St. Marys Fish Hatchery in Auglaize County has been hopping lately. Several of the ponds there have been drawn down to mudflats, attracting lots of shorebirds. I headed over last Sunday to see what I could find, and attempt to make some images. Some of my photos from this foray are in the previous post.
The St. Marys Fish Hatchery lies just a stone's throw from the eastern shore of Grand Lake St. Marys. At the time of its construction as a canal feeder lake in the 1830-40's, this was the largest manmade lake in the world. Unfortunately, its construction drowned what must have been a spectacular wet prairie and swamp forest. But the lake, feeble substitute as it may be for the original prairies and woodlands, quickly turned into a bonanza for water birds. In 1970 Clarence Clark and James Sipe published their Birds of the Lake St. Marys Area, which documented an impressive cast of avifauna. The fish hatchery, which launched operations in 1913, provided many of these records. It attracts noteworthy birds to this day.
The day prior, I had stopped at a drawn-down pond near Killbuck Wildlife Area in Wayne County, on my way back from the Lorain area. The site was attracting lots of shorebirds. As soon as I saw the situation, I knew it would be pretty much a bust for photography. The birds were too distant, and/or were in terrible light and it wasn't possible to get into a suitable situation lightwise. No matter, I stayed for several hours and enjoyed studying the birds and their interactions.
I know this fish hatchery well, though, and had a strong idea as to how I could view the birds. Departing well before dawn, I arrived at the hatchery before the sun poked above the horizon. Taking my camera rig, I holed up at the base of that cement water control structure on the side of the pond, sitting on some steps right up against the structure's wall. Positioning the tripod and camera comfortably in front of me, I waited for the sun to appear.
Note how the Killdeer's head is turned slightly towards me. That's a sweet spot for bird posture - much better than if it was looking slightly away, or even straight ahead. The settings for this photo were f/6.3; 1/1250; ISO 640. Exposure compensation was dialed down -1/3rd of a stop.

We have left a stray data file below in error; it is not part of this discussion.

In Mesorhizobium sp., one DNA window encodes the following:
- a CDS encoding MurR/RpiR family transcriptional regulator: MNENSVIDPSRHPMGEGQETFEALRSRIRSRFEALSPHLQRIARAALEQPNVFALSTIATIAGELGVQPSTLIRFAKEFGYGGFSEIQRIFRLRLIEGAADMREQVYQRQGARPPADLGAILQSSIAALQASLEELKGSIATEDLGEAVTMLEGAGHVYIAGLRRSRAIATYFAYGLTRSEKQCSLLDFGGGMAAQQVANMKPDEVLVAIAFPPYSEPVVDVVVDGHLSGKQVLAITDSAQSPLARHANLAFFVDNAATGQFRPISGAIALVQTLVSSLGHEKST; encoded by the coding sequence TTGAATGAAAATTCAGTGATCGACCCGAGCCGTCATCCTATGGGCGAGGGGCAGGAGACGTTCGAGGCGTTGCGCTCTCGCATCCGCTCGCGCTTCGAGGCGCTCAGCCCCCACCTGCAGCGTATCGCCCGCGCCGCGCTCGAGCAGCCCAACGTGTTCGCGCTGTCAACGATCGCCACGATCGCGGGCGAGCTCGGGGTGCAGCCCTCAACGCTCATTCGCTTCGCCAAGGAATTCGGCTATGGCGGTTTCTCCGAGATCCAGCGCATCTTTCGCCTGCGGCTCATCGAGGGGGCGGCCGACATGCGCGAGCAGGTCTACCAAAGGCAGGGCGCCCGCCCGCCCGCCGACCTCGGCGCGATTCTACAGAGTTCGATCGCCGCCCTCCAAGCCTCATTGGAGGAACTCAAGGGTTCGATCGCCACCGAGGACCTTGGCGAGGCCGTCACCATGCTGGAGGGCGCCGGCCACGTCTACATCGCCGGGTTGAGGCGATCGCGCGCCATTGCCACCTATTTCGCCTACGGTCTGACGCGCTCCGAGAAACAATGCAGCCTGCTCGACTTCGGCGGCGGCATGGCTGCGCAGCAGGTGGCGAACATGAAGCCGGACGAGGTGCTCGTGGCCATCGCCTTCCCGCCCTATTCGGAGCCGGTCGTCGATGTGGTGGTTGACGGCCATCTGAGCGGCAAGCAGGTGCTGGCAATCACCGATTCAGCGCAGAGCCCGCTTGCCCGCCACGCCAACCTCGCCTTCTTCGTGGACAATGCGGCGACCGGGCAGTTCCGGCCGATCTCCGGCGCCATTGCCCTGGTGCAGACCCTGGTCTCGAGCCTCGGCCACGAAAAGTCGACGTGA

I don't like shooting over ISO 800, generally, if it can be helped. The lower the ISO number, the cleaner (less grainy or "noisy") the image. The 7D holds up quite well until about 800 or so. Even at higher ISO's its OK if you don't have to crop much. If you're not familiar with exposure compensation and how to quickly alter that on your camera, study up (Google is your friend). When left in the neutral exposure position (0 compensation), you're almost certain to overexpose bright parts, such as the white of this Killdeer's underbelly.
f/6.3; 1/1600; ISO 400; -2/3rd stop exposure compensation. Notice that in spite of reducing exposure compensation another one-third stop, AND increasing the shutter speed over the settings of the previous photo, my ISO reading still dropped. That's because the sun is getting higher, and feeding more light to my position. When shooting birds, especially shorebirds, I usually want to keep the shutter speed fast to freeze movement. Especially as I was interested in trying for in-flight shots, and wanted to be ready when the opportunity arises.
Three major aids in shooting active birds: 1) AI Servo mode (in Canon-speak). This setting allows the camera to constantly remain focused on a moving object, as long as the shutter remains half-depressed. 2) Back-button focusing. The button marked with an asterisk (*) on the back of my camera sets focus and exposure, and is controlled with my right thumb. The only thing the shutter button up front does is fire the shutter. This is a MUCH better arrangement, especially for bird photography, and I thank Dane Adams for prodding me into this setup. I wouldn't go back. Google this up and read about it. 3) Burst mode. Almost an imperative for bird shooting. Set your camera to the fastest burst rate (number of images per second). The 7D Mark II can click off 10 a second, and obviously your odds of getting a great shot go up when engaging in such photographic carpet bombing.
The Semipalmated Sandpiper was shot at f/7.1; 1/2000; ISO 640; -2/3rd stop exposure compensation.
This image was made at f/7.1; 1/2000; ISO 800; -2/3rd stop exposure compensation.
Shooting flying birds is, needless to say, a bit trickier than a bird at rest. Especially when they are fast flyers prone to erratic jigs and jags. The idea is to smoothly track the bird or flock, ideally when they are far out, and keep them in your sights and in focus until they get into shooting range. Just as in skeet-shooting, smoothly depress the shutter (trigger) while all the while tracking the moving birds. This image was made at f/7.1; 1/2000; ISO 400; -2/3rd stop exposure compensation.
This shot was made at f/6.3; 1/2000; ISO 640, -2/3rd stop exposure compensation.